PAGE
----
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Every picture tells a story
February 27, 2014

Getting out from behind my desk is a treat. It’s fun to be out and about in the city during the week, to feel part of the community around me. When it’s because I get to visit with some of the people who live in our housing or are served through our shelter program, it’s more than a treat – it’s a privilege.

On Monday I went with a great photographer, Shelly Mosman, to get photos of some of the people we serve. Pictures, as they say, tell the story in a way that words sometimes don’t. (Though it pains me, a certified “word girl,” to admit that.)

We met Faith, Jamari, Sidney, Robert, Kristina, Garlicia and Rich. They live in various Beacon properties. They became homeless for different reasons. Today each has a home with the support they need to make it. They agreed to have their pictures taken to help us educate more people why affordable and supportive housing is needed, and why individuals and congregations and public funders should invest in it.

Helping to tell their stories in pictures (and words) is the best part of my job. These are stories of struggle, hope, redemption. Faith is a recovering alcoholic. Sidney is an addict, a year and a half clean and sober. Kristina (pictured above) couldn’t find reliable care for her two-year-old so she kept losing jobs. Rich’s adoptive parents moved out of state and pretty much left him on his own.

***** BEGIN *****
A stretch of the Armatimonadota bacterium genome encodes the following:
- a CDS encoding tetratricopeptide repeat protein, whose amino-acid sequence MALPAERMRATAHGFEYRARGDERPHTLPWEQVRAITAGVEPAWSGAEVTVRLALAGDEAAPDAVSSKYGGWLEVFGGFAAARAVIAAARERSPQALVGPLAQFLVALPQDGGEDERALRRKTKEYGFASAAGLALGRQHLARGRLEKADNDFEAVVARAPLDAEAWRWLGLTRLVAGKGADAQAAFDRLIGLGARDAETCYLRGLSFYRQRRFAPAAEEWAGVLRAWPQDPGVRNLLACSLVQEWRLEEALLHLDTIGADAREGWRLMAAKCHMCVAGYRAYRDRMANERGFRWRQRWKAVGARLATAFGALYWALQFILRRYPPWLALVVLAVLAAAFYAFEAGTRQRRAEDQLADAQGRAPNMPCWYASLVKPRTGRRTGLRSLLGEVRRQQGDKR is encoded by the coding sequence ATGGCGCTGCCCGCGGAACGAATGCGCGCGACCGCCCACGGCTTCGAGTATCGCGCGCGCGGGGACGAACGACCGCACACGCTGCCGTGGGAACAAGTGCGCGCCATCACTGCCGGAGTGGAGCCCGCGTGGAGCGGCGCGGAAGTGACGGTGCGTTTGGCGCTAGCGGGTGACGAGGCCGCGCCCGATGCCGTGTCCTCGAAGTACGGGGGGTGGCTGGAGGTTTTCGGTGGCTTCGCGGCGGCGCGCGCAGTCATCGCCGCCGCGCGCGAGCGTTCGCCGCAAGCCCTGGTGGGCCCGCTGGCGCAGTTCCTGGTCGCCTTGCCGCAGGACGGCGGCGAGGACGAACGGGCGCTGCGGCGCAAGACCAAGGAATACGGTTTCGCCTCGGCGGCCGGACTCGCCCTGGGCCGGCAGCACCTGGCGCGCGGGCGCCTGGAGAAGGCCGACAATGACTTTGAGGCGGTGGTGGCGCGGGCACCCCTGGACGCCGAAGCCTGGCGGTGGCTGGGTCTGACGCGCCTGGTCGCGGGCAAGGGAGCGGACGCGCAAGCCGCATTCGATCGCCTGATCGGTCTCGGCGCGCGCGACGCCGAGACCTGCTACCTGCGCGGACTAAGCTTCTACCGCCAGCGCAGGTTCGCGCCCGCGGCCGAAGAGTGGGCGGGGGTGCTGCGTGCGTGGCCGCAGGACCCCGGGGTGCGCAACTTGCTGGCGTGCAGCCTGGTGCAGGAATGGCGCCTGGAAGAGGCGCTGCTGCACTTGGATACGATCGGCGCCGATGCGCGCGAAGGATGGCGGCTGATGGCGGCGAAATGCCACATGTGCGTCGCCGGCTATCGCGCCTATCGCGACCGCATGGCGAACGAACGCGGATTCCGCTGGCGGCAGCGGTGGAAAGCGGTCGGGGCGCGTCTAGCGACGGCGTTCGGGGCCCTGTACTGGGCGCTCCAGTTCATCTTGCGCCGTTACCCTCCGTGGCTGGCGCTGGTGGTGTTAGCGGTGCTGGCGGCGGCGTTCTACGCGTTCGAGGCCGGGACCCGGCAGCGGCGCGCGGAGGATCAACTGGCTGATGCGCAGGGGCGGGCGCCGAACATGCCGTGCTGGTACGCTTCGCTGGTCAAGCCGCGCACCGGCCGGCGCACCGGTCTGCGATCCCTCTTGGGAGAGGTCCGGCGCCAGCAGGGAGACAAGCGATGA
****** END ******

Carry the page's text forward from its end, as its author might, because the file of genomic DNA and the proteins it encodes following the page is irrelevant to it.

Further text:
They are stories of plans and dreams. Faith just got hired at Macy’s. Sidney used to sing in a gospel choir and wants to get back to his music. Kristina had just moved in to a one-bedroom apartment with on-site staff to support her to find work and child care. Rich works full-time and has paid off nearly half of his school loan debt; he’d like to return to college and become a real estate broker.

Because of Beacon, these men and women can dream and plan. It’s my job, and my privilege, to share their stories. Now you know them, too.